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Fuel bills, fares to rise on cleaner air

Hong Kong Standard

Electricity and transport costs will rise by up to 20percent when the new air-quality standards come into force in 2014, the government said.

Kenneth Foo

Thursday, January 19, 2012

Electricity and transport costs will rise by up to 20percent when the new air-quality standards come into force in 2014, the government said.

Secretary for the Environment Edward Yau Tang-wah made the warning a day after announcing plans to raise the Air Quality Objectives to World Health Organization standards.

Yau said the new objectives will lead to a reduction in air pollutants but may also result in a 15 to 20percent rise in transport costs and a 20percent jump in electricity bills, and the public will have to share the financial burden.

The Executive Council on Tuesday gave the green light to tougher clean-air targets for the first time in 25 years, pending approval from the Legislative Council.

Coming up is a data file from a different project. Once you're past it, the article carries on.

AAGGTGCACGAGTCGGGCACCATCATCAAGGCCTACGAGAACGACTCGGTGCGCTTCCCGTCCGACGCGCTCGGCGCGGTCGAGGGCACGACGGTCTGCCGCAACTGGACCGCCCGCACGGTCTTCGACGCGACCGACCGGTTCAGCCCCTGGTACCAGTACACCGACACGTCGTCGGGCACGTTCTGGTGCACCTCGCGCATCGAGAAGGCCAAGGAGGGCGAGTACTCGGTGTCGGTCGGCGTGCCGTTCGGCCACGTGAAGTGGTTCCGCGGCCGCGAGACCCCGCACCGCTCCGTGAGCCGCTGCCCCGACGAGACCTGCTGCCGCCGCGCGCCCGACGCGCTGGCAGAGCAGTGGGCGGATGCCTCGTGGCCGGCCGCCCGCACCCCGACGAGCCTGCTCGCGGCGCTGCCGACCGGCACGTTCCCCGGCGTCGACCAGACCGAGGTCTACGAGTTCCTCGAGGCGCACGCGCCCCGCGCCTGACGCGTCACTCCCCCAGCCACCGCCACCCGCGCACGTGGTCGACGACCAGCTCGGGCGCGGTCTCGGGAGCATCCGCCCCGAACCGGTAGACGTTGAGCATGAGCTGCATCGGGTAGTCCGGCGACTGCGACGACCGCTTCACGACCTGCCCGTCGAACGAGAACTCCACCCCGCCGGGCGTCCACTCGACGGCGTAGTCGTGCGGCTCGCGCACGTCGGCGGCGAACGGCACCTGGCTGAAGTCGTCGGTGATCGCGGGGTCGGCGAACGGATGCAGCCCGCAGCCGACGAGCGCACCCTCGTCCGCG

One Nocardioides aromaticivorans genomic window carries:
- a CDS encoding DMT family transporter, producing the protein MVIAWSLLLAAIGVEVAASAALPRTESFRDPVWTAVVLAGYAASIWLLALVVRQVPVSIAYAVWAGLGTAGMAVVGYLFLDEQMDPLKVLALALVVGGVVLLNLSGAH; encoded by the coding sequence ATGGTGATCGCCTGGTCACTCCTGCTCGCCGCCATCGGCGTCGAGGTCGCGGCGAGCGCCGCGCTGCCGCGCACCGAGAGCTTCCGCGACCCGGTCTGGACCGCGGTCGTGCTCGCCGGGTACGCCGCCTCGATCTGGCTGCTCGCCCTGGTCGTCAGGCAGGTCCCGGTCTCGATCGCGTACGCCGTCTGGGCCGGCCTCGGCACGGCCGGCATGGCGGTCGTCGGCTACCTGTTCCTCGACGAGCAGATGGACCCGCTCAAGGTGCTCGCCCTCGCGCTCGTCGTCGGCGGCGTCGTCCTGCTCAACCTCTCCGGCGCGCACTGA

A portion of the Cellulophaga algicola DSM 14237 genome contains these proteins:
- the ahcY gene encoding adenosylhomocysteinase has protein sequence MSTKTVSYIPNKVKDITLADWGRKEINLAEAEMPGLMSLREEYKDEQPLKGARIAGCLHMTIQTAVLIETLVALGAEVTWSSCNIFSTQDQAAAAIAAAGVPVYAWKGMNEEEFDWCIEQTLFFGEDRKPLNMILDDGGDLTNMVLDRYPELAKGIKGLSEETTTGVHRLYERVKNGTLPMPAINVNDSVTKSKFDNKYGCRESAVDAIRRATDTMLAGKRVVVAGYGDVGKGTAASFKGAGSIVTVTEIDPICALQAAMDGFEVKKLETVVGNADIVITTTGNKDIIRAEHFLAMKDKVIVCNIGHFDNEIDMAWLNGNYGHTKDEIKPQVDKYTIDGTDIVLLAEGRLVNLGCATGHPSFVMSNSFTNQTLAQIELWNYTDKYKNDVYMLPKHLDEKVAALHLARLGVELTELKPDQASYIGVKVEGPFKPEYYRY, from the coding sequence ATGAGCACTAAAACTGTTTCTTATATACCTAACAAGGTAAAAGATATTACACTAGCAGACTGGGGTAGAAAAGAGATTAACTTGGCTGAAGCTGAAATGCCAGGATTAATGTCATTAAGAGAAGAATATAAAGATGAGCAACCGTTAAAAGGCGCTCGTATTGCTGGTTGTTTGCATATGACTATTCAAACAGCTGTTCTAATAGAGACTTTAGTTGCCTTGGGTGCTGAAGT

About half of the objectives will adopt stricter air-quality guidelines published by the WHO in 2005.

Those for sulfur dioxide, particulate matter (PM10 and PM2.5) and ozone will be set to targets under WHO guidelines.

A total of 22 mitigating measures, including the phasing out of heavily polluting vehicles and the increased usage of natural gas, will be implemented to achieve the new standards.

Yau also welcomed an Airport Authority statement that it will use the updated guidelines when it carries out the environmental impact assessment on the proposed third runway at Chek Lap Kok.

The two electricity companies agreed that government efforts to cut pollution will inevitably lead to higher bills.

CLP Power said yesterday the new objectives, coupled with soaring natural gas prices, will put pressure on it to raise electricity charges.

A spokesman for Hongkong Electric said it will need to install new gas turbines to meet the new standards.

Under the new plan, bus companies have to replace old vehicles with environmentally friendly fleets.

Kowloon Motor Bus, New World First Bus and Citybus said they have already started introducing such vehicles.

But at this early stage they do not know by how much fares will have to rise when the air- quality standards are raised.

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